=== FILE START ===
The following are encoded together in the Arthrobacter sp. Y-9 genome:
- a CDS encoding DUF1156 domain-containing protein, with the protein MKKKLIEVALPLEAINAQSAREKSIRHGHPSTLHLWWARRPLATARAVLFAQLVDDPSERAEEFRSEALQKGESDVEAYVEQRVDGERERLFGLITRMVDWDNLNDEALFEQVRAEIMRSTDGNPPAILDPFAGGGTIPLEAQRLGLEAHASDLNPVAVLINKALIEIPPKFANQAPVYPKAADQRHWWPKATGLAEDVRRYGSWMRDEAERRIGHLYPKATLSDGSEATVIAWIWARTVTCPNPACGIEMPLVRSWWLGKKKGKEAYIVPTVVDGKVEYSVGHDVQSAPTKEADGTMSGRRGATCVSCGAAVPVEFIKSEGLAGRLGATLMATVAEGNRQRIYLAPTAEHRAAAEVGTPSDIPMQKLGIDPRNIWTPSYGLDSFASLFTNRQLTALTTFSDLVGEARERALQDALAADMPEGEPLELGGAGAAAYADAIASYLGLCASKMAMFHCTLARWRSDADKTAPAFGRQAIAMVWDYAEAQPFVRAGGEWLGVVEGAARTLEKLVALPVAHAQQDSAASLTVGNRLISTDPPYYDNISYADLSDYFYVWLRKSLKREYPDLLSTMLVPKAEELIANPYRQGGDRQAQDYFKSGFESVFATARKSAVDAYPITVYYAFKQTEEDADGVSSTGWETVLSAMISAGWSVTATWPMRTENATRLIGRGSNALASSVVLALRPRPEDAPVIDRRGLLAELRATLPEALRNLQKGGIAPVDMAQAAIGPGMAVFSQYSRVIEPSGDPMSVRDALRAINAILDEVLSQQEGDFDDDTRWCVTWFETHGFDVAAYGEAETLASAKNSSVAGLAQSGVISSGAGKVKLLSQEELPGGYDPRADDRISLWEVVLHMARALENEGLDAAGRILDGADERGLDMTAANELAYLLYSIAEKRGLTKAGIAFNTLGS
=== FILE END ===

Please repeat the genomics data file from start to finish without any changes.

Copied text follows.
The following are encoded together in the Arthrobacter sp. Y-9 genome:
- a CDS encoding DUF1156 domain-containing protein, with the protein MKKKLIEVALPLEAINAQSAREKSIRHGHPSTLHLWWARRPLATARAVLFAQLVDDPSERAEEFRSEALQKGESDVEAYVEQRVDGERERLFGLITRMVDWDNLNDEALFEQVRAEIMRSTDGNPPAILDPFAGGGTIPLEAQRLGLEAHASDLNPVAVLINKALIEIPPKFANQAPVYPKAADQRHWWPKATGLAEDVRRYGSWMRDEAERRIGHLYPKATLSDGSEATVIAWIWARTVTCPNPACGIEMPLVRSWWLGKKKGKEAYIVPTVVDGKVEYSVGHDVQSAPTKEADGTMSGRRGATCVSCGAAVPVEFIKSEGLAGRLGATLMATVAEGNRQRIYLAPTAEHRAAAEVGTPSDIPMQKLGIDPRNIWTPSYGLDSFASLFTNRQLTALTTFSDLVGEARERALQDALAADMPEGEPLELGGAGAAAYADAIASYLGLCASKMAMFHCTLARWRSDADKTAPAFGRQAIAMVWDYAEAQPFVRAGGEWLGVVEGAARTLEKLVALPVAHAQQDSAASLTVGNRLISTDPPYYDNISYADLSDYFYVWLRKSLKREYPDLLSTMLVPKAEELIANPYRQGGDRQAQDYFKSGFESVFATARKSAVDAYPITVYYAFKQTEEDADGVSSTGWETVLSAMISAGWSVTATWPMRTENATRLIGRGSNALASSVVLALRPRPEDAPVIDRRGLLAELRATLPEALRNLQKGGIAPVDMAQAAIGPGMAVFSQYSRVIEPSGDPMSVRDALRAINAILDEVLSQQEGDFDDDTRWCVTWFETHGFDVAAYGEAETLASAKNSSVAGLAQSGVISSGAGKVKLLSQEELPGGYDPRADDRISLWEVVLHMARALENEGLDAAGRILDGADERGLDMTAANELAYLLYSIAEKRGLTKAGIAFNTLGS